Friday, September 16, 2016

TOP STORY >> Governor names Byrd to quorum court

Leader staff writer

The Lonoke County Quorum Court had a new face at the meeting on Thursday. Darlene Byrd of Cabot was appointed by Gov. Asa Hutchinson earlier in the day to represent District 12. She replaces JP Matt Sanders, who moved out of the district.

Byrd’s appointment expires on Dec. 31. Patty Knox was elected to the position during primary election in March. Knox ran unopposed.

Byrd has lived in Cabot for 19 years. She is an advanced nurse practitioner. She holds a bachelor’s and master’s degree in nursing science from the University of Arkansas for Medical Sciences and a doctorate in nursing practice from the University of Tennessee Health Science Center.

Byrd has 26 years of nursing experience and is the owner of APN HealthCare, a company where she fills-in for a physician or a nurse practitioner when they are out of the office.

Byrd was appointed by then Gov. Mike Huckabee to the State Board of Nursing for eight years. She was appointed by U.S. Secretary of Health and Human Services Secretary Michael Leavitt to the National Advisory Committee for Rural Health and Human Services.

Byrd ran for state representative in 2014 and lost the Republican primary to state Rep. Tim Lemons (R-Cabot). They ran for the seat held by Rep. Davy Carter (R-Cabot), who was term-limited.

“It is an honor to be able to do this. I thank Matt Sanders for his service to the county and the quorum court. He did a good job representing the district. I’m appreciative of the governor and his trust in me to appoint me to the position,” Byrd said.

The quorum court approved four appropriation ordinances amending the operation budget for 2016. One ordinance was to appropriate $63,800 from the county general fund to repairs to the Lonoke County Detention Center roof.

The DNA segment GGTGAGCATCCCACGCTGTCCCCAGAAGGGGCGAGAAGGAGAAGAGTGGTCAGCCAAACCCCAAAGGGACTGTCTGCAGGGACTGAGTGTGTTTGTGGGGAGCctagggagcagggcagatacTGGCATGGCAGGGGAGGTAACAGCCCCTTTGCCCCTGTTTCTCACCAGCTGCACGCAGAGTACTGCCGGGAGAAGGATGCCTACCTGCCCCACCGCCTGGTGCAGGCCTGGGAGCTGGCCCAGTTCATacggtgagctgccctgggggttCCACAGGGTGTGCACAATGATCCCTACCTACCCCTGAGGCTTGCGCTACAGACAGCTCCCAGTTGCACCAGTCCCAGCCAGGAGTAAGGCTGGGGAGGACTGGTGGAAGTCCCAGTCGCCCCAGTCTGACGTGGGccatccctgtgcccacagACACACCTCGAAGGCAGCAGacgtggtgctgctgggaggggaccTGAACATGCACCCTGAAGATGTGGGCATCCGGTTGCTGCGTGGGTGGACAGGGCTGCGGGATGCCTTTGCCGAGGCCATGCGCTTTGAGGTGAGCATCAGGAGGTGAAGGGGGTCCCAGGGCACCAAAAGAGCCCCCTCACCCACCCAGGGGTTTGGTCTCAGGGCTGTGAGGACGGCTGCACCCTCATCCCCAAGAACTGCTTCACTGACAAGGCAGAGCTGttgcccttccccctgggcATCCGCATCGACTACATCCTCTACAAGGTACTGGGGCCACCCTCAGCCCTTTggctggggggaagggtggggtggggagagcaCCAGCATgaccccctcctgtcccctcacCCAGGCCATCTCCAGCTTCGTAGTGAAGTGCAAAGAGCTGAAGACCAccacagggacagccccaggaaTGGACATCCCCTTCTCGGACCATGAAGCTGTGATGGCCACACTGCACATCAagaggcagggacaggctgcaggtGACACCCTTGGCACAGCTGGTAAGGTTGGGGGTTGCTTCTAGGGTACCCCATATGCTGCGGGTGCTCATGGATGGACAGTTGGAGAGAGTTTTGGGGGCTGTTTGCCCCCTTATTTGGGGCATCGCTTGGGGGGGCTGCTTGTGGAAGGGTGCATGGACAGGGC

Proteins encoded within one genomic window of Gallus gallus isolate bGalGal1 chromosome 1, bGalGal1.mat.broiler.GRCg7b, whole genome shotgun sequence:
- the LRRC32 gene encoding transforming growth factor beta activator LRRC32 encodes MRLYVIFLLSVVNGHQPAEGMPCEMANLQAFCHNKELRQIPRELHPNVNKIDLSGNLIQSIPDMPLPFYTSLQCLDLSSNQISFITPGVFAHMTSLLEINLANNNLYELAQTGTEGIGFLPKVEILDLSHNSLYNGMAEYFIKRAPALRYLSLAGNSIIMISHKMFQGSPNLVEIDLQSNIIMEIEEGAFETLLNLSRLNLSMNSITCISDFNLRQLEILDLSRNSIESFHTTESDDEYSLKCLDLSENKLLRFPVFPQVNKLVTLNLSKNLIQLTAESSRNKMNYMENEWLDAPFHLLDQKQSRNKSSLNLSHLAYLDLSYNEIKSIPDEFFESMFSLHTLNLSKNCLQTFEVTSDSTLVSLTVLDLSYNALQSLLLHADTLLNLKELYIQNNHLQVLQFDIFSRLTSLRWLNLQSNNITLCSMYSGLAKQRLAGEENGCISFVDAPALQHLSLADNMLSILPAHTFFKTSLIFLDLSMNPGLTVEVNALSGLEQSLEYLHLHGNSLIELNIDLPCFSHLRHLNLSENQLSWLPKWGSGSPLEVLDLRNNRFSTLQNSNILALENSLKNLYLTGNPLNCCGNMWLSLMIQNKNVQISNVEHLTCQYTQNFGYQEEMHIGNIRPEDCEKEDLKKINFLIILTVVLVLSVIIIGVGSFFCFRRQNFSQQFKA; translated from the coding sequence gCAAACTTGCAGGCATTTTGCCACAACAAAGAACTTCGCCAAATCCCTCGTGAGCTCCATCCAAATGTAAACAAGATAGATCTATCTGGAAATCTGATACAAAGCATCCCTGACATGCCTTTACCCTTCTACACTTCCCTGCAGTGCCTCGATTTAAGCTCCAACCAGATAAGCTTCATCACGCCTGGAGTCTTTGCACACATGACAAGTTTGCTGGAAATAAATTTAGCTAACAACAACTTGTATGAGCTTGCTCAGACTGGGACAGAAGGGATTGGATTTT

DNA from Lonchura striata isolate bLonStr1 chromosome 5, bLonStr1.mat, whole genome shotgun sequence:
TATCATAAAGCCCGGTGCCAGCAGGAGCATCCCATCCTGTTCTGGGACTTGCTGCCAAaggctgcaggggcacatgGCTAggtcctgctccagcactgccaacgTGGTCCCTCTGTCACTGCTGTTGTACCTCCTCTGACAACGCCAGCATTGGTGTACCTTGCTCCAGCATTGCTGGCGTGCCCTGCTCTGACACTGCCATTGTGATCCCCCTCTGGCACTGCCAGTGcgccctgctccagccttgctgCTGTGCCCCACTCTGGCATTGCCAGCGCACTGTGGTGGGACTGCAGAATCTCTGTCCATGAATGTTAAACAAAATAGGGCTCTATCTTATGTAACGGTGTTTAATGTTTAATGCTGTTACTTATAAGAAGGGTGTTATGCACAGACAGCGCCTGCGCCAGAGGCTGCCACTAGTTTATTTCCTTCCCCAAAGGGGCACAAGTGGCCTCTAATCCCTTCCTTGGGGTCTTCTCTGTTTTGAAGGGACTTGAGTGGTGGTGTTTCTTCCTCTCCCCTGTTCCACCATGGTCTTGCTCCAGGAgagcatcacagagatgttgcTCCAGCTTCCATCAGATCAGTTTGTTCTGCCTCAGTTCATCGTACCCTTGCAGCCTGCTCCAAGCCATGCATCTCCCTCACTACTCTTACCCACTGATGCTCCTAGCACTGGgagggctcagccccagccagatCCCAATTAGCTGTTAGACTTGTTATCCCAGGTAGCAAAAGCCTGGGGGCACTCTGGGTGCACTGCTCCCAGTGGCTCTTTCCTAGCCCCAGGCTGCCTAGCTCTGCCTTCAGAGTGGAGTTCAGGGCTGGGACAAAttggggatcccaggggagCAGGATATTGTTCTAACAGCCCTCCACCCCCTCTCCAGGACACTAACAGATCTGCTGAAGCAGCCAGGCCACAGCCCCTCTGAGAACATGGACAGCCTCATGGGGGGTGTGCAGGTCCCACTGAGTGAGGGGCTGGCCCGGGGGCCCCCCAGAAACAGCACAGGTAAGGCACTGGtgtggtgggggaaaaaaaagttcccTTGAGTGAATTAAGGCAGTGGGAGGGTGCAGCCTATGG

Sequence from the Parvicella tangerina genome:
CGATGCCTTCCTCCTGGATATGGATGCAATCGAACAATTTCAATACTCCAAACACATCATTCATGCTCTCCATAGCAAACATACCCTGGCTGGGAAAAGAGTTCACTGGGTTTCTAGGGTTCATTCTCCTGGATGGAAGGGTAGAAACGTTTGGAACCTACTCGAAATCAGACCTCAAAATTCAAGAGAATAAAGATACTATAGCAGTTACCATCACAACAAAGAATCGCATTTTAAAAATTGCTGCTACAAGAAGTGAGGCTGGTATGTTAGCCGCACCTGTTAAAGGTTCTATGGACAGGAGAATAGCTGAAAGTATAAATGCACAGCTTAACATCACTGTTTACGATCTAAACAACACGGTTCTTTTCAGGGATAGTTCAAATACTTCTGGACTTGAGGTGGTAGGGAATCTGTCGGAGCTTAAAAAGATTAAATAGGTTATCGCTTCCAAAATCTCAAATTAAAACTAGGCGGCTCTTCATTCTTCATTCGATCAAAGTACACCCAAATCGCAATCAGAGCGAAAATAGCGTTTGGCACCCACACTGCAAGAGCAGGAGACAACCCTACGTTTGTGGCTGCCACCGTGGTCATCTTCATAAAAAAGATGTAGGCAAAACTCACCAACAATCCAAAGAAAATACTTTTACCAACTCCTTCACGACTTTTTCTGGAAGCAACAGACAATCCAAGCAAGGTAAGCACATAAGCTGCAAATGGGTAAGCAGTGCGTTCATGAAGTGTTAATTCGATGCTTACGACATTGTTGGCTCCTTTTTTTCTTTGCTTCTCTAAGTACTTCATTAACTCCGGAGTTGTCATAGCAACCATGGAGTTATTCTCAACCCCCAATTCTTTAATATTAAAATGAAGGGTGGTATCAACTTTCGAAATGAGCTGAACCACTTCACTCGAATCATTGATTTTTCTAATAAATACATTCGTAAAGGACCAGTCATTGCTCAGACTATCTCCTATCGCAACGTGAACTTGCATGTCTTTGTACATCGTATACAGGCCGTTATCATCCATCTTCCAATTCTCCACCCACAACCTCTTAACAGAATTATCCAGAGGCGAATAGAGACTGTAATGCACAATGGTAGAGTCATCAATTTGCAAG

A second ordinance was approved to appropriate $5,000 for web service and computer equipment for court automation fund for Divisions 1, 2 and 3 of the Lonoke County Circuit Court.

A third ordinance was approved for the election commission’s reimbursement of $69,890 during the primary election in March from the state board of elections. The funds will be used for the general election in November.

A fourth ordinance was approved to appropriate $13,939 to the Lonoke County Sheriff’s Office’s special crime unit.

The funds are overtime reimbursement from the Drug Enforcement Agency’s drug task force for the use of a narcotics sheriff’s deputy.

Lonoke County Museum director Sherryl Miller gave an update on two projects at the museum.

In 1994, two books were completed of the marked headstones in all 80 cemeteries in Lonoke County. The museum is updating the books with all the people who have been buried since ’94.

She said the museum has published a book, “Dr. Ross’s Ledger from Prairie County,” which includes the land now part of Lonoke County. He practiced medicine in 1864 after the Civil War. The ledger records who he visited, the medicine he gave them and how much he charged them.